Pankapu Review – An unexpected delight


Pankapu can sit proudly among the greats of the Switch line-up. The FingerGuns review;

Pankapu (Pan-kapu) was a game on the Switch I knew more or less nothing about. It was a game I saw on the release list and its name stood out to me. What is this game? I did some research and sure enough, I was interested.

What I wasn’t expecting was to be seriously impressed, and proclaiming that Pankapu is yet another great reason to invest in a Switch.

I Shall say this now, the story isn’t going to win awards anytime soon, with a tale as old as time ‘beautiful world taken over my evil dudes and only you can save it’ narrative that exists solely to bridge the gap between worlds. There’s a rather lovely hand-drawn prologue which gives you a little bit of background as to what on earth is going on. Essentially, you’re Pankapu and a powerful deity knowing as Iketomi the Hymn of Dreams(!) has created you to save the goshdarn world from these evil-doers known as Nya-Nagis who have escaped from nightmares to attack dreams. Hmm. Still with us?

Good, because it’s great.

The first thing you notice about Pankapu is just how utterly gorgeous it is. The hand-dawn art is sumptuous and full of colour, with the environments jumping out of the game as if you were staring at a painting in an art gallery. Particularly in handheld mode, Pankapu looks stunning on the Switch screen, crisp and clear with no hint of slowdown. I’m a little bit in love with how this game looks and now require all videogames to share in its art style. FIFA, get on it. For pure originality, this is one of the best looking games on the Switch.

Pankapu is an old school platformer with some segments of combat, sprinkled with a nice amount of collectathon. Each level is full of collectibles and upgrades, some which you can’t acquire until you have learned new abilities later on the game, meaning there’s a little bit of backtracking to be done if you want to collect everything. It’s not a huge deal and you’ll find yourself sailing through levels you’ve already done in order to collect as much as you can.

The game starts a little slowly with the early levels being short and a little too simple. It’s not particularly tricky to get through any of them and this did ring some alarm bells in my head. The enemies were far too easy to defeat and the same ones were repeated over and over again. Was this going to be an issue moving forward? Surely it can’t be this simple throughout? It was a question that kept gnawing at me as I played through Pankapu and seemingly steamed through the levels without much consequence. I started to upgrade so I jumped back into old levels to grab my collectible Mudjins. It all seemed far too straightforward and the game, as pretty as it was, wasn’t really presenting a particular challenge.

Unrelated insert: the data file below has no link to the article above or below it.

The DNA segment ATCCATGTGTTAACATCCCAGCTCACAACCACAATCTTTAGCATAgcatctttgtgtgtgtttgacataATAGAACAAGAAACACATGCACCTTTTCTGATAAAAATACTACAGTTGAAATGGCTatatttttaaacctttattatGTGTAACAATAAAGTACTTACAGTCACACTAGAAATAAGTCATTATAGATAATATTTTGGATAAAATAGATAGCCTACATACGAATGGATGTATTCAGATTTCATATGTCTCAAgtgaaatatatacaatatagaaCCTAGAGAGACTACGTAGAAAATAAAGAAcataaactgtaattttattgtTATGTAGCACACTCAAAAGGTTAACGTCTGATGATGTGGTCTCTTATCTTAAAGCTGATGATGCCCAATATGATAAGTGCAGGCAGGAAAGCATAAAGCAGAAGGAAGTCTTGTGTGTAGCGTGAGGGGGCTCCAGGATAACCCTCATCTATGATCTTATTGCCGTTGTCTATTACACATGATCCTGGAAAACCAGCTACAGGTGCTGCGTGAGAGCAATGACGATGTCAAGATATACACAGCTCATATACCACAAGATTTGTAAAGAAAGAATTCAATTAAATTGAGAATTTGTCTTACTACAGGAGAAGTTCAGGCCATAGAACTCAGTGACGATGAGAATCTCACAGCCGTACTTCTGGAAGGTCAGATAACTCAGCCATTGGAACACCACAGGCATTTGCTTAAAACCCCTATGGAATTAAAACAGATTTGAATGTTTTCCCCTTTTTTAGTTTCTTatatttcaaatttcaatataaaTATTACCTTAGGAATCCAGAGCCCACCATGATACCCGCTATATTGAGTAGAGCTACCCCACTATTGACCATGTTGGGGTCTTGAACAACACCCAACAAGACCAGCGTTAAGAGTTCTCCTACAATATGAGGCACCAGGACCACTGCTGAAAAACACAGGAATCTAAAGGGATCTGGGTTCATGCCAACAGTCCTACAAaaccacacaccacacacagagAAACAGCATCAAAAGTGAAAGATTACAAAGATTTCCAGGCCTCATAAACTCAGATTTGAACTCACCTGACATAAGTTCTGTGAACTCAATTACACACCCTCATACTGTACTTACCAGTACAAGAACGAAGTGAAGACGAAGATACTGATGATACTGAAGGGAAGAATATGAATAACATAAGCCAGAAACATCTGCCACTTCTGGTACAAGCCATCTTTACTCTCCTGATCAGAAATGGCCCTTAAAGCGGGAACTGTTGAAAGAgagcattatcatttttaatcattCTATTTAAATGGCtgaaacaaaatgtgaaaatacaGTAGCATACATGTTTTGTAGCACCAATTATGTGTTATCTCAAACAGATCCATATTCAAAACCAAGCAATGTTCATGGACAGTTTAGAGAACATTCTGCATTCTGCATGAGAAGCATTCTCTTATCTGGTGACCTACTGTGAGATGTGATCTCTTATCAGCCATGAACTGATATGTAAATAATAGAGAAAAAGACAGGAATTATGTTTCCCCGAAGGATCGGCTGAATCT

Then I got to the second world and it kicked my ass. The difficulty jump is jarring and completely out of left-field, but it was welcome (eventually, once I stopped dying). I had learned how to play this game a certain way and by the second world I was more or less useless when it came to certain techniques that I felt like I had mastered. There are new enemies, new abilities (including being able to switch to an archer) which had to be incorporated rather quickly into your play style. It was a bit of a headspinner but it was here I realised that I hadn’t even scratched the surface of Pankapu and there was plenty more to come.

As the game progresses, the first world feels like a million miles away from the rest of the game. The difficulty keeps ramping up, though the mechanics and upgrades make the experience not as punishing as you might expect. It’s certainly not easy and that’s to the benefit of the game as a whole, I do wonder though what perhaps younger players will make of the difficulty jumps after sailing through the first world. How you utilise your new abilities will be tested throughout and you have to stay on your toes. Pankapu has this lovely way of holding your hand and then throwing you off a cliff.

And as a whole, it just works. It can be frustrating but it’s just so much fun, and beautiful to look at that you don’t really notice and enjoy the challenge because you want to see what’s next.

If you ignore the ridiculous story, Pankapu comes highly recommended.


Pankapu is out now on Nintendo Switch (reviewed). It’s also available on PS4, Xbox One and PC.

Developer: Too Kind Studio
Publisher: Playdius Games

Disclaimer – In order to complete this review, we received a promotional copy of the game. For our full review policy, please go here.

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